In this instant, my head was so clear that I could follow the most difficult train of thought without any effort…I noticed the tiny leaping movement my feet made every time my heart beat…At that moment a strange and fantastic mood came over me which I had never felt before—a delicate and wonderful shock rain through all of my nerves as though a stream of light had flowed through them. As I stared at my shoes, I felt as if I had met an old friend, or got back some part of me that had been torn off: a feeling of recognition went through me, tears came to my eyes, and I experienced my shoes as a soft whispering sound coming up towards me. ‘Getting weak!’ I said fiercely to myself and I closed my fists and said ‘Getting weak.’ I was furious with myself for these ridiculous sensations, which had overpowered me even though I was fully conscious of them.
The narrator’s mad thoughts overpower him even while he is aware of their influence over him. He becomes just as angry with himself as he does with God in the earlier passage. Indeed, who do we blame for our internal struggles? They are our thoughts that take control, after all.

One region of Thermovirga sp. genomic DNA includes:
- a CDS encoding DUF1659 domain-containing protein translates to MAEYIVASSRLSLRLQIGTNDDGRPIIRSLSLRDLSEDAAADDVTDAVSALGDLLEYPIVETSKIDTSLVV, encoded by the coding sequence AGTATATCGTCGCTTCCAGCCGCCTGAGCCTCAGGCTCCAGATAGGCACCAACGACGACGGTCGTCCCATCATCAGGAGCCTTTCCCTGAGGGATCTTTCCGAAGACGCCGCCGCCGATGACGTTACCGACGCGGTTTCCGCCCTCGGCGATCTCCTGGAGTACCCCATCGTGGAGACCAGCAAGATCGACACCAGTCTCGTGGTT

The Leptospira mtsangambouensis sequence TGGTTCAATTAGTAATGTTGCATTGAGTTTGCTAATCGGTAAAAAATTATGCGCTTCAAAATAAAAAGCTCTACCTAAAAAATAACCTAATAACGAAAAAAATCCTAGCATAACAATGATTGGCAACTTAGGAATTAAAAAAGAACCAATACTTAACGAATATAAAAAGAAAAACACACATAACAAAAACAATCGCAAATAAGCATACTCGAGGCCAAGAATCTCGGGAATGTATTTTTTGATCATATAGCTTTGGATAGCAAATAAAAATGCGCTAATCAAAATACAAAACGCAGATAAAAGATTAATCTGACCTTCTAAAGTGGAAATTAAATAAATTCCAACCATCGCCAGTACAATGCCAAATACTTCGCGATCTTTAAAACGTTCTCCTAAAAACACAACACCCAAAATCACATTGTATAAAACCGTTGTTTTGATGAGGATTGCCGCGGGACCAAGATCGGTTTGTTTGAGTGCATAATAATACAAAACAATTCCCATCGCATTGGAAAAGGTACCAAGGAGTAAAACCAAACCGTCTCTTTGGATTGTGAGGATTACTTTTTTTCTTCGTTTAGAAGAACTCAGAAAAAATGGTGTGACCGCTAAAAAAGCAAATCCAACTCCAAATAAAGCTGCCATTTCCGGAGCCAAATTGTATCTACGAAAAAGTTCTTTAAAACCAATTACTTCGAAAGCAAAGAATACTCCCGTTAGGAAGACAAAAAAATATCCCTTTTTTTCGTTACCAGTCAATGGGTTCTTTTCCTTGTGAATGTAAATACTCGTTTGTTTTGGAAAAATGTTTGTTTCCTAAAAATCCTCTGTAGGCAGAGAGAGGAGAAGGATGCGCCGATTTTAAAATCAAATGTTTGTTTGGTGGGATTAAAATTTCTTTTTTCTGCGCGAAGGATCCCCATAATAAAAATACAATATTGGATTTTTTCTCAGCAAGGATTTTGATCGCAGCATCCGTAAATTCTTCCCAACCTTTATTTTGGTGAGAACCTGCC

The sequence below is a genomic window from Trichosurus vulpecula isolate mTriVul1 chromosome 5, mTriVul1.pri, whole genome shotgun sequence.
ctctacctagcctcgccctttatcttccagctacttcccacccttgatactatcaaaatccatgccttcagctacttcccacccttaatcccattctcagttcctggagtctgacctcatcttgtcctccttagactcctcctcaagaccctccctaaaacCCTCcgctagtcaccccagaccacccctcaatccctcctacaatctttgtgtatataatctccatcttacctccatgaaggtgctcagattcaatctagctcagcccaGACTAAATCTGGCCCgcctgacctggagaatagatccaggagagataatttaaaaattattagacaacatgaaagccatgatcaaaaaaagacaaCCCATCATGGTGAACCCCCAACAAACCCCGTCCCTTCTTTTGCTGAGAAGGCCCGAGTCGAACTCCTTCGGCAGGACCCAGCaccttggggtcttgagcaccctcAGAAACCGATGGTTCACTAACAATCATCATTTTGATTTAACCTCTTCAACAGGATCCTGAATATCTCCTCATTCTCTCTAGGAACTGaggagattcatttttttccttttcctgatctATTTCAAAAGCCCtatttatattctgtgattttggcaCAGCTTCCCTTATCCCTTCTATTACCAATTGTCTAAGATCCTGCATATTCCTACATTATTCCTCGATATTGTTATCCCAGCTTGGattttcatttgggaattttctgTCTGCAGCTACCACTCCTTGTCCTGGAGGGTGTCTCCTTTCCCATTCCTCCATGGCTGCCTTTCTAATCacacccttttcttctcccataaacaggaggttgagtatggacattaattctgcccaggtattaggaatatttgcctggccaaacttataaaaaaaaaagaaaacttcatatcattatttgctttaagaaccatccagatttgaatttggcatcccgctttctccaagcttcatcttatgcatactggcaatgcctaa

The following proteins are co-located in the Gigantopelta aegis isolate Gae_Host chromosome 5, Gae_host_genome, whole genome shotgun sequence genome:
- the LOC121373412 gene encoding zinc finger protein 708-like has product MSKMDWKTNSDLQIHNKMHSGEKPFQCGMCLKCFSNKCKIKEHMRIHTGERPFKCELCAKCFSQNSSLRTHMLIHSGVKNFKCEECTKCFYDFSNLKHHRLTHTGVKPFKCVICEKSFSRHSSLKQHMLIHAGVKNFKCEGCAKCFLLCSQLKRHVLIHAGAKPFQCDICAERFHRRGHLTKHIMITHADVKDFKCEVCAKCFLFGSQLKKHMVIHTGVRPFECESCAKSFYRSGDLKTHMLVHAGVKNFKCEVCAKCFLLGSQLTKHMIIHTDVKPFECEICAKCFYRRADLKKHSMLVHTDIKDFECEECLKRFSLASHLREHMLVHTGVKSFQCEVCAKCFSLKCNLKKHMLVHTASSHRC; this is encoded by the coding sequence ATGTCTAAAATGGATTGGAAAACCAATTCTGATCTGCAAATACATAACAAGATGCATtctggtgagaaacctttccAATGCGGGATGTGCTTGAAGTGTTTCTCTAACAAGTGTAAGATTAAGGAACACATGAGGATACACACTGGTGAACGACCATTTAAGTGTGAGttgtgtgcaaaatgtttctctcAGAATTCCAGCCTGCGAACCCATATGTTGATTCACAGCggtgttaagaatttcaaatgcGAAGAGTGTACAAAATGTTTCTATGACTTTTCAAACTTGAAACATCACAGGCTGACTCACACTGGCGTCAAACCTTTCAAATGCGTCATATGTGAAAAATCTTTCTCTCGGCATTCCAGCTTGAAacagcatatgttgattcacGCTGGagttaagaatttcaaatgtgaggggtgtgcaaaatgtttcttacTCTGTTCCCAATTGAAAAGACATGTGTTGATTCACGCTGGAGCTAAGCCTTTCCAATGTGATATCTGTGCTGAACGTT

To get by, we have to adopt different stances towards our lives and try to see things from new perspectives. That’s what I try to do. It’s a way framing the situation to make it seem more tolerable; it’s also a way of battling the darker side of ourselves, which can push us towards despondency. In other words, we tell ourselves things that make life seem, at least, okay. Hamsun’s narrator, when he’s not despairing, tries his best to convince himself that things are looking up. These moments are also a source of amusement; we know that his reasoning with himself is ludicrous and that his positive outlook is transient. When he leaves the room he holds in the beginning of the novel, for example, he reasons with himself that it is a step forward, even though he has nowhere else to stay: “In short, this room was simply not furnished in a way appropriate for intellectual effort, and I did not intend to keep it any longer. I would not keep it any under circumstances! I had been silent in this hole and stood it here and stayed on here too long already.” The exclamation point really adds a nice touch. The narrator feels proud about leaving the room, as it were a good thing. He feels certain that he’s “saved” and has nowhere to go but up. We should be wary of thinking there’s nowhere to go but up; if things go down the disappointment is all the more severe.